Last week I went to Nashville, Tennessee for a writing conference. I’d been to Nashville only once before—on a high school field trip—so I hardly know the place. I landed in the evening, rented a car at the airport, and drove to the hotel. Easy peasy. It wasn’t until the next day, trying to follow Siri’s directions during rush hour, that I realized I can’t see.
My glasses are nearly two years old, and I do just fine driving around familiar places where I don’t have to read highway signs. However, while approaching a fork in the road in exotic Nashville, it’s hard to know which lane to take if you can’t read the numbers inside the blob. Thankfully my rental car had Georgia plates because I was driving like a true out-of-towner.
After the conference, I made the drive from Belmont University to the airport during rush-hour traffic—arriving in one piece only by the grace of God and the mercy of strangers. May God bless the driver of the white Jeep Cherokee who let me merge from the random exit-only lane in which I was trapped, not realizing it was “exit only” until I was exiting.
Lent is again upon us. I’ve grown to appreciate the contemplative mood of Lent and its traditions. Last year, I studied the Seven Last Words from the Cross and wrote a short piece on them for each week of Lent. This year, I’m writing in the same general vein but thinking about my seven lasting words. By seven lasting words I mean persistent words, durable sayings that bounce around in my head, phrases that I say every day to myself or to God or to others.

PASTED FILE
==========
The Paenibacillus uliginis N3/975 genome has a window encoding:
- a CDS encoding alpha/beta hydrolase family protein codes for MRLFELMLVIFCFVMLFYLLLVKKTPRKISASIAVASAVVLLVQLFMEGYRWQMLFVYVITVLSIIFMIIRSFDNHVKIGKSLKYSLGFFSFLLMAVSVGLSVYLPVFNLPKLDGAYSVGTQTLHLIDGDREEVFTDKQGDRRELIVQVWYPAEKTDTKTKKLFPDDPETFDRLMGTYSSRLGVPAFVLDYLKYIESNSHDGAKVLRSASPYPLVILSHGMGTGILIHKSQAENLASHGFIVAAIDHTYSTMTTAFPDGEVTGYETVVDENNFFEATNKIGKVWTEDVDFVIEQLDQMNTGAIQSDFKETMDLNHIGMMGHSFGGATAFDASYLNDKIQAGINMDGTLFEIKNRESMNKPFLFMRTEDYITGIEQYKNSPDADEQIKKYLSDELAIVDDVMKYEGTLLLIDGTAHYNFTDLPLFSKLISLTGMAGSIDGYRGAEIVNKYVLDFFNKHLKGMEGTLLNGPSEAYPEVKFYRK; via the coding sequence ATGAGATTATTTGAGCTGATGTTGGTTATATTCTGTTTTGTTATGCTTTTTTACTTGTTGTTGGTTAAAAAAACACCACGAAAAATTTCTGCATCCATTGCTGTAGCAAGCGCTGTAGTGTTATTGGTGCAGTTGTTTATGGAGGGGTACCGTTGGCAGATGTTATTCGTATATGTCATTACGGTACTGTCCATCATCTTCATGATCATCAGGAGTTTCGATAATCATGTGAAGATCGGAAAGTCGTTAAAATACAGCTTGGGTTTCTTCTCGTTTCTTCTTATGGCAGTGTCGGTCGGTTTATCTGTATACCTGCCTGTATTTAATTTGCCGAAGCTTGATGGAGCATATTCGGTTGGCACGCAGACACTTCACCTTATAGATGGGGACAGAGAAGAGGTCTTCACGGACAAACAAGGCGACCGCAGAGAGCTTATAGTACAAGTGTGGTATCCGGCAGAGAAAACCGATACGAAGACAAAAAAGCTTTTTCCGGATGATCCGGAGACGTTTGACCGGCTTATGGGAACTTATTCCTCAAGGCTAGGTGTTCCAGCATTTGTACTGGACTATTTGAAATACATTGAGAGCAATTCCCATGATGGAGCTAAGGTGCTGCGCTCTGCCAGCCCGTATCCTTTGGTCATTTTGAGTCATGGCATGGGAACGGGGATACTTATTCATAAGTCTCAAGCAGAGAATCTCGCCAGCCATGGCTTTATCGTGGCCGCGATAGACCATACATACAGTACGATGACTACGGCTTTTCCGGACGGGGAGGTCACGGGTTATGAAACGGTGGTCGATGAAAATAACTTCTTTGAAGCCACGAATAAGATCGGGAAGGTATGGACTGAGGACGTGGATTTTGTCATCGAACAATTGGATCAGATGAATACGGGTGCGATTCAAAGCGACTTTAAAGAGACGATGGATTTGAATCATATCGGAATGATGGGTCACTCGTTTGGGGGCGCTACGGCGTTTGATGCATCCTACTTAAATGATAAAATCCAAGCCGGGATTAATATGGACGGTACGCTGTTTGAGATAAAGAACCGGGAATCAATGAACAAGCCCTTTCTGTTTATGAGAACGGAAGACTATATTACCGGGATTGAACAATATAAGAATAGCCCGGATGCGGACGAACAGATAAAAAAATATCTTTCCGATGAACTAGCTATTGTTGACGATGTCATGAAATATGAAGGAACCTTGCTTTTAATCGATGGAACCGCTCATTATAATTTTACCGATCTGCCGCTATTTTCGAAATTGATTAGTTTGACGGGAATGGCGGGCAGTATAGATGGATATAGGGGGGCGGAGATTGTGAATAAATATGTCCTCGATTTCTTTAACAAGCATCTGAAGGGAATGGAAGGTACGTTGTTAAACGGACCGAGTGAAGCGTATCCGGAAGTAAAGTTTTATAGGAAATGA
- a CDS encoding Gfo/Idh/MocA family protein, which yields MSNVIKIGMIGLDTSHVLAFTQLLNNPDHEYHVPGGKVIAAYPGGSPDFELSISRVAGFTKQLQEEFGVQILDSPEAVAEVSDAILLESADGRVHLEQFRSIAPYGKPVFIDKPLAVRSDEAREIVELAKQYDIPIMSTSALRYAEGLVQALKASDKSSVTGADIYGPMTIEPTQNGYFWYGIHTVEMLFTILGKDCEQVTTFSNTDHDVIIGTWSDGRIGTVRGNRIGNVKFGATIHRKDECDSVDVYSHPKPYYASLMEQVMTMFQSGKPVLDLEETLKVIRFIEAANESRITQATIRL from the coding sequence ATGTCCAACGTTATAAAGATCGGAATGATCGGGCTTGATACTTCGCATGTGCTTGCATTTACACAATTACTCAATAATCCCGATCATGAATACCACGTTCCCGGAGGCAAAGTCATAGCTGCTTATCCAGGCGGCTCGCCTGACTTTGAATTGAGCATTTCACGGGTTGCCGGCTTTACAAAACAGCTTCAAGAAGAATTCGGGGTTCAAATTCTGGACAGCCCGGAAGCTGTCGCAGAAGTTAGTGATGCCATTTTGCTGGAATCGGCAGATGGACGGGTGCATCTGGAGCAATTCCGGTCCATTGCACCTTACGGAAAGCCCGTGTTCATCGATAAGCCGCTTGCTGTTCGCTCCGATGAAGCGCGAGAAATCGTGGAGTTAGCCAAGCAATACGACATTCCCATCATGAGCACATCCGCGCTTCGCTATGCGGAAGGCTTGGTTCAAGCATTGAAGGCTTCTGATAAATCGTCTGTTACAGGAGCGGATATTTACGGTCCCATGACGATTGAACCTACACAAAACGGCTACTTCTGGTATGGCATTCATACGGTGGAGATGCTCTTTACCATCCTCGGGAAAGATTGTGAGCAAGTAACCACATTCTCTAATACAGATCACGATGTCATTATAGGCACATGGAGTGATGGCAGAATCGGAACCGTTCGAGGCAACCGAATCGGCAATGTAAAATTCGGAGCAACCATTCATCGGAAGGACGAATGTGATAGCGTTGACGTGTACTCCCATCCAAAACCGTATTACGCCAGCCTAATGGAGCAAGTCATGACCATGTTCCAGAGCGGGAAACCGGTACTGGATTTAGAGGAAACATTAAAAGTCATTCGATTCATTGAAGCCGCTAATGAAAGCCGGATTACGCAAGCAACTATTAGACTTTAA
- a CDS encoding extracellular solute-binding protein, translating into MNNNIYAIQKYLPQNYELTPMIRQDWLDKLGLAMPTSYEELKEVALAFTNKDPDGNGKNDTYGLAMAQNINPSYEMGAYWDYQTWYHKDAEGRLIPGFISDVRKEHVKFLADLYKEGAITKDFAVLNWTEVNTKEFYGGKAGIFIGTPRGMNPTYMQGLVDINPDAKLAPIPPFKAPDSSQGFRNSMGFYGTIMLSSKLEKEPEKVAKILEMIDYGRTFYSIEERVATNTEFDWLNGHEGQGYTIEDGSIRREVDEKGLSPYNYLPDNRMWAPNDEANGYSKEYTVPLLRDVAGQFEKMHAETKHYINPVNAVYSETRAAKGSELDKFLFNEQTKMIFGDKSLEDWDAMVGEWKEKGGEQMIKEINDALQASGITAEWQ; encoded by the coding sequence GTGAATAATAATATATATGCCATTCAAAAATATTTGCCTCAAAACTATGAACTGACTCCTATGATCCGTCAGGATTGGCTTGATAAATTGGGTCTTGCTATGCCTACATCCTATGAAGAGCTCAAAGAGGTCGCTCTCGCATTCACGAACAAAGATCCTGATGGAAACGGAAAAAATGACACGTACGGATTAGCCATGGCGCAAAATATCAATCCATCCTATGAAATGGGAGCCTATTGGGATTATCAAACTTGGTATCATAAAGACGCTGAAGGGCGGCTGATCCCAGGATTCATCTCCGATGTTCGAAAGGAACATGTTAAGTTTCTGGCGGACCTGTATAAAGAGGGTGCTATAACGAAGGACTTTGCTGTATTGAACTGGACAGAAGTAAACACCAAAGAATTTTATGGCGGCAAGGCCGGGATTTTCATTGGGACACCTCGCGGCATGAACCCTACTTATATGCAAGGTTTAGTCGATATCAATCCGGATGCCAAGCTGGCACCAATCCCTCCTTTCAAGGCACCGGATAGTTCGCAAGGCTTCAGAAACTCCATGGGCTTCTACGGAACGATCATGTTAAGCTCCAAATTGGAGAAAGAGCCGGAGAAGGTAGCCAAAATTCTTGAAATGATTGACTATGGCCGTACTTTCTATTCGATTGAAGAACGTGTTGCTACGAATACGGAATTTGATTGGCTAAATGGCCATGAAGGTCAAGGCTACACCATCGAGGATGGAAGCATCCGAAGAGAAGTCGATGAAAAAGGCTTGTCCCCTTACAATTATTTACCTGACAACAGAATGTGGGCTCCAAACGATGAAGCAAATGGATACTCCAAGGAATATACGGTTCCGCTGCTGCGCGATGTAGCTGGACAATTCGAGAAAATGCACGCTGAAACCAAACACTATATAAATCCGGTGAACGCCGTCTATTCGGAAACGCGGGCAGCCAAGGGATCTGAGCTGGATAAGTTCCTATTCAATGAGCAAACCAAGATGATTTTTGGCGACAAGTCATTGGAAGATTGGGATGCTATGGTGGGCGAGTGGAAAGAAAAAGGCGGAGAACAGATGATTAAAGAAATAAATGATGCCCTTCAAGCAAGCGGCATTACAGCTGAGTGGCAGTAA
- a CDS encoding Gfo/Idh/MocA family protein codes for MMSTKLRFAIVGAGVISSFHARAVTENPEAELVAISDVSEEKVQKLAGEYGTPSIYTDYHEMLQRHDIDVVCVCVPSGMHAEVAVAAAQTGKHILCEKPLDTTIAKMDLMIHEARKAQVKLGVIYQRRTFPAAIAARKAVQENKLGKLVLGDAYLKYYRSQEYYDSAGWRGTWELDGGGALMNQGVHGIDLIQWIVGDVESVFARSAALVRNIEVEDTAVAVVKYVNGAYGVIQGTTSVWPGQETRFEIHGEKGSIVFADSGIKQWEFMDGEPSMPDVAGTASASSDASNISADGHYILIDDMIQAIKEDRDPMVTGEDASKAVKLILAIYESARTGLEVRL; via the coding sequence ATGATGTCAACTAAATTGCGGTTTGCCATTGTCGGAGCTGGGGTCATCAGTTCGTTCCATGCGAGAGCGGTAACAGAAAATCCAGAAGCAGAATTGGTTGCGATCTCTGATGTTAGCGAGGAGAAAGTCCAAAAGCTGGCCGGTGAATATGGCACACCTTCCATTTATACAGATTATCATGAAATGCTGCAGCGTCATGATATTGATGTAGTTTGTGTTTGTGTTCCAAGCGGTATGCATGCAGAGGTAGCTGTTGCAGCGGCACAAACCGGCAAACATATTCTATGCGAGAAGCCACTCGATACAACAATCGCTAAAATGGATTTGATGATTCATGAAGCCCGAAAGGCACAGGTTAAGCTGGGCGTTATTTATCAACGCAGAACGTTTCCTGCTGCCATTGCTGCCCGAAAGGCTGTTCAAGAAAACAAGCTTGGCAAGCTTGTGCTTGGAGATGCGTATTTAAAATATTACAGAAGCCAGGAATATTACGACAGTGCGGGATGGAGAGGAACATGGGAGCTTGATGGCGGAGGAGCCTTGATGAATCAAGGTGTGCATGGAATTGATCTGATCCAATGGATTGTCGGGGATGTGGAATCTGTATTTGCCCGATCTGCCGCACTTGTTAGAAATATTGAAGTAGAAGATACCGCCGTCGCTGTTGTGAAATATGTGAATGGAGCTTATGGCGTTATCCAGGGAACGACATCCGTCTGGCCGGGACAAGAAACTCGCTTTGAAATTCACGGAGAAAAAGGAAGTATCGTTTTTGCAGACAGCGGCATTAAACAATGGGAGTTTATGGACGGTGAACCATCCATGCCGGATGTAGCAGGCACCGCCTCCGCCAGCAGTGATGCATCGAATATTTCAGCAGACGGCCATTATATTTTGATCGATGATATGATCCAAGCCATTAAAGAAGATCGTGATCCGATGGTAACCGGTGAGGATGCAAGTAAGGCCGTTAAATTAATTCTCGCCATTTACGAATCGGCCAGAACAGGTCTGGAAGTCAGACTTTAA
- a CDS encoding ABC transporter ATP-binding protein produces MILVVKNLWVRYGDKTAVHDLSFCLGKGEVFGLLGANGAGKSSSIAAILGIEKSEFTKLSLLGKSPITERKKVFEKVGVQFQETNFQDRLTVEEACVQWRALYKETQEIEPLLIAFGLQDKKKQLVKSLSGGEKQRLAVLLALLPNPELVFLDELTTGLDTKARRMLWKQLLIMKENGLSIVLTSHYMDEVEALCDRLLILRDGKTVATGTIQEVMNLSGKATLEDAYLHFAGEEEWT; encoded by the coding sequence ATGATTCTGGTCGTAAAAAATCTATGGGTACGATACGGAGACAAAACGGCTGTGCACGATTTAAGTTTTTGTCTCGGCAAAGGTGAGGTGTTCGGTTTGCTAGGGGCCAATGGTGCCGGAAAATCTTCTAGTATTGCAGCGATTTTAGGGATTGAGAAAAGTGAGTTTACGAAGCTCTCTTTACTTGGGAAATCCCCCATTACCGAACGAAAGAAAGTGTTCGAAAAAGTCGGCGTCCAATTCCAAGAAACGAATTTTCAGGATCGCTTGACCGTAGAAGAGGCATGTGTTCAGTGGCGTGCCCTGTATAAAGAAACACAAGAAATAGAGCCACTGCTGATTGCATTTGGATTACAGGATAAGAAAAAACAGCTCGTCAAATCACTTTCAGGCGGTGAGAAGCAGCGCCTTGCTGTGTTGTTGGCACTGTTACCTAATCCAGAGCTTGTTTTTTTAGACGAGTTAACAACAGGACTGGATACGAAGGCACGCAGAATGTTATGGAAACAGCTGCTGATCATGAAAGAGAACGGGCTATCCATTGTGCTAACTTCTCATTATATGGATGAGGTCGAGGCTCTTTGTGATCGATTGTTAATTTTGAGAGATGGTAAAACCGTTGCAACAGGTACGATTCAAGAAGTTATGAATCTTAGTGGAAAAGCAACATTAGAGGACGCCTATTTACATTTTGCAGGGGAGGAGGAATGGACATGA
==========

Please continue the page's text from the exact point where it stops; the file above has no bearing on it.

The first of Jesus’ Seven Last Words is, “Father, forgive them, for they do not know what they do.” I was less magnanimous while white-knuckling it to the airport. Unlike the last words of sweet Jesus, my words were peppered with curses and pleas, the chief of which was, “Lord, have mercy.”
Straining to make out the overpass signs, squinting against the sun setting in my rear view mirror, I simply repeated, “Lord, have mercy.” And the Lord showed me mercy even as I muttered my favorite bad word. (It’s “shit.” Super versatile.)
God didn’t give me miraculous vision or send angels to carry me to the airport, but God’s mercy appeared in the gaps that opened amid bumper-to-bumper traffic so I could merge. God mercifully allowed me to miss important turns—twice—and still get to my gate in time to find a seat and work the USA Today crossword start to finish before boarding.
I learned that day what is meant by the phrase “traveling mercies.” I also made an appointment for an eye exam. Lord, continue to have mercy.
Thus, not mild, not temperate,
God’s love for the world. Vast
flood of mercy
flung on resistance.
-Denise Levertov, from “To Live in the Mercy of God” from the collection Sands from the Well